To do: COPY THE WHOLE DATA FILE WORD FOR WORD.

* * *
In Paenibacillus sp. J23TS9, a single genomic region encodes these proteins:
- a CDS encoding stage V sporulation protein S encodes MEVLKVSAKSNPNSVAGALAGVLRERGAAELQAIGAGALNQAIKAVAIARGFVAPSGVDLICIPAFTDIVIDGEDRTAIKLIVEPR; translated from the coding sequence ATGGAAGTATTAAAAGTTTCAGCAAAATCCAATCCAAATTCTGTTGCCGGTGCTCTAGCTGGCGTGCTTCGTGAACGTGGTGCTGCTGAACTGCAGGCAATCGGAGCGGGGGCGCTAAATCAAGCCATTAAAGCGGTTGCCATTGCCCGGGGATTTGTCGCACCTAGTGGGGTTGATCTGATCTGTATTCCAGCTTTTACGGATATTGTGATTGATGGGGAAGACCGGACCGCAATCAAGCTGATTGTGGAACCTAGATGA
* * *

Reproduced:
In Paenibacillus sp. J23TS9, a single genomic region encodes these proteins:
- a CDS encoding stage V sporulation protein S encodes MEVLKVSAKSNPNSVAGALAGVLRERGAAELQAIGAGALNQAIKAVAIARGFVAPSGVDLICIPAFTDIVIDGEDRTAIKLIVEPR; translated from the coding sequence ATGGAAGTATTAAAAGTTTCAGCAAAATCCAATCCAAATTCTGTTGCCGGTGCTCTAGCTGGCGTGCTTCGTGAACGTGGTGCTGCTGAACTGCAGGCAATCGGAGCGGGGGCGCTAAATCAAGCCATTAAAGCGGTTGCCATTGCCCGGGGATTTGTCGCACCTAGTGGGGTTGATCTGATCTGTATTCCAGCTTTTACGGATATTGTGATTGATGGGGAAGACCGGACCGCAATCAAGCTGATTGTGGAACCTAGATGA